Saturday, June 10, 2006

politics & zombies

Most people who think President Bush stole an election, got us into a war under false pretenses, and keeps us in the war by lying to us just bitch and moan and do nothing constructive with their criticism. Writers Sam Hamm and Dale Bailey, along with director Joe Dante, crafted a witty zombie horror story called "Homecoming" out of it. "Homecoming" was broadcast on the horror anthology MASTERS OF HORROR whose track record is wildly uneven and whose guidelines seem to be to include one graphic portrayal of fornication per episode.

"Homecoming" was set in a US pretty much like our own, where an Ann Coulter type conservative appears on a Larry King type tv show to skewer liberals while defending the current conservative administration which has gotten itself tangled up in a war in Iraq which grows ever more unpopular as the body count of American soldiers rises. A Cindy Sheehan type mother who has lost a son in the war goes on an anti-war tirade, the Ann Coulter type is brittle instead of warm, and a PR guy high in the ranks of the battle to re-elect the President tries to teach her the fine art of getting your point across without alienating people. The election is just days away, and they need her to win them new voters without alienating others.

This PR guy gives a touching speech in which he says that if he could have just one wish granted, it would be that the brave men and women who gave their lives for our country could come back and tell their mothers, their families and the rest of us exactly how they felt about giving their lives for such a good cause as their country's freedom, and freedom throughout the world.

So what do you think happens? Cut to Dover Air Force Base, where the latest shipment of American dead have been flown in and warehoused in flag-draped coffins. We hear a hollow banging sound, one of the coffins starts to move, and pretty soon a zombie soldier is walking around scaring the pants off of the military guard. Then another. Then more.

Pretty soon the Larry King guy is hosting some folks trying to figure out what the zombie soldiers want. They don't want to eat brains. They don't want to attack the living. What they want to do is... vote.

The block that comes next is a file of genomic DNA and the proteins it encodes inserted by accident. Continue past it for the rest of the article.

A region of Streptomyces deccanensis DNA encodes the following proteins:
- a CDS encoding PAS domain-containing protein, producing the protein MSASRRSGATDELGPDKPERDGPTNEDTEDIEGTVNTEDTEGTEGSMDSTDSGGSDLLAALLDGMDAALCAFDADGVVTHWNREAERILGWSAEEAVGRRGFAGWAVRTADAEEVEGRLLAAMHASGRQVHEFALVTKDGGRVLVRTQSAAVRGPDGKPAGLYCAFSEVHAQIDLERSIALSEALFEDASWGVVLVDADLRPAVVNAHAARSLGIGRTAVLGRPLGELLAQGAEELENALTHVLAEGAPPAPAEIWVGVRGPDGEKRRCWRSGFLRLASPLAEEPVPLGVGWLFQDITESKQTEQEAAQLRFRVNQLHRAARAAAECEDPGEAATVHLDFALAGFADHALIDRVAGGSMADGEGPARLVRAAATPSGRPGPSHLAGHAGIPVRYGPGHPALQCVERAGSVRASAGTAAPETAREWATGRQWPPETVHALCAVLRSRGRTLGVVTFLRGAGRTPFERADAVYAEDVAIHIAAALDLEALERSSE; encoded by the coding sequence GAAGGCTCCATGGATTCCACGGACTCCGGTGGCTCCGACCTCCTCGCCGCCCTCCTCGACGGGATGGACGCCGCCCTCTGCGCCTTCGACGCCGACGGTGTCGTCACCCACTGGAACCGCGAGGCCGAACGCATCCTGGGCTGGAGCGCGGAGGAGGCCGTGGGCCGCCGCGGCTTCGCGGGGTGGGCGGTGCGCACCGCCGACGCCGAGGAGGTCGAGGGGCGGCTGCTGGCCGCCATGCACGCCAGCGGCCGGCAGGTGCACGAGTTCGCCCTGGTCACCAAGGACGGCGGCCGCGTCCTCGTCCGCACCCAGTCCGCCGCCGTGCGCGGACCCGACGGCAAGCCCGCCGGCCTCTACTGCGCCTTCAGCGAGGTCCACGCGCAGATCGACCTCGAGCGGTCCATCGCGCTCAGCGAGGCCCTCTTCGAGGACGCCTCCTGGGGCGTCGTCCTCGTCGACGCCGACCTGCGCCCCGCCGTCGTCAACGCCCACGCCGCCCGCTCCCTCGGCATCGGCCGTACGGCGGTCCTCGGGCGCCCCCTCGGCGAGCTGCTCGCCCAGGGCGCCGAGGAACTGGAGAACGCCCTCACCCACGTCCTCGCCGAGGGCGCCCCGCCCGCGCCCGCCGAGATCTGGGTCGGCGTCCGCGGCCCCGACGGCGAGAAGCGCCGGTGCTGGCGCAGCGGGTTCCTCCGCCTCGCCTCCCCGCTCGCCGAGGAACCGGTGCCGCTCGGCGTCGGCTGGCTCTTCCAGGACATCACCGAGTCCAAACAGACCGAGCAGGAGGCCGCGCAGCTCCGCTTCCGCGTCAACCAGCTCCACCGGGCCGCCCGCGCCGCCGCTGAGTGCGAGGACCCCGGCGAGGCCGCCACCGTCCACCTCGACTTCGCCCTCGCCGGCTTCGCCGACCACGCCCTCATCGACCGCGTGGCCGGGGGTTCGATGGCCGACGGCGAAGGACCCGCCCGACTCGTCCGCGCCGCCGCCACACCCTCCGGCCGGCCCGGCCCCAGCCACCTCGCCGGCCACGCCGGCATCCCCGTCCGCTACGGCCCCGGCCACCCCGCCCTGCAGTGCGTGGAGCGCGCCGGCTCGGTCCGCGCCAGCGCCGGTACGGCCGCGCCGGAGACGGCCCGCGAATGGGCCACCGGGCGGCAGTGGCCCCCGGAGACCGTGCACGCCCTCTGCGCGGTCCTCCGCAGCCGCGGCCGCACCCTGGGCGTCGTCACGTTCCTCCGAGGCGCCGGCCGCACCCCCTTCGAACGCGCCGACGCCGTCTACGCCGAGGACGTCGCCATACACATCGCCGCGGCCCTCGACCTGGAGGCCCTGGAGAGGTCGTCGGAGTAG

Then we get some cool riffs on election rules and media coverage of elections as the nation debates whether undead soldiers have the right to vote or not. The conservatives spin the resurrected soldiers to their advantage, citing them as heroes, until the more vocal of the zombies says that in fact they died for nothing and are NOT happy about it. Then they spin it so that the zombies are brain dead and incapable of making a rational voting decision.

The episode thoroughly entertained me, even though I am more conservative than liberal when it comes to the war, and I like Ann Coulter. But wit is wit, and this was splendid, hitting satiric marks over and over again.

As my husband said, it could not have been fun for anyone who actually has lost a loved one in the war, although the dead soldiers themselves are poignantly rendered, wanting to get in touch with loved ones as well as let their voices be heard at the ballot box. But for lovers of horror, it combined a good story with some actual logic to explain -- sort of -- why it was that this particular wish came true.

I thought of The Da Vinci Code afterwards, and wondered if I would have been so entertained if the skewering had been of Catholic doctrine instead of political viewpoints, and if the satire had been directed at religious leaders and not politicians and pundits. Would I have taken offense if it had been Pope Benedict appearing on the Larry King type show? Likely, I would have.

As always, I find myself perplexed by the question of what are the legitimate boundaries of art. Politics and art have always lived in an uneasy tandem, no?

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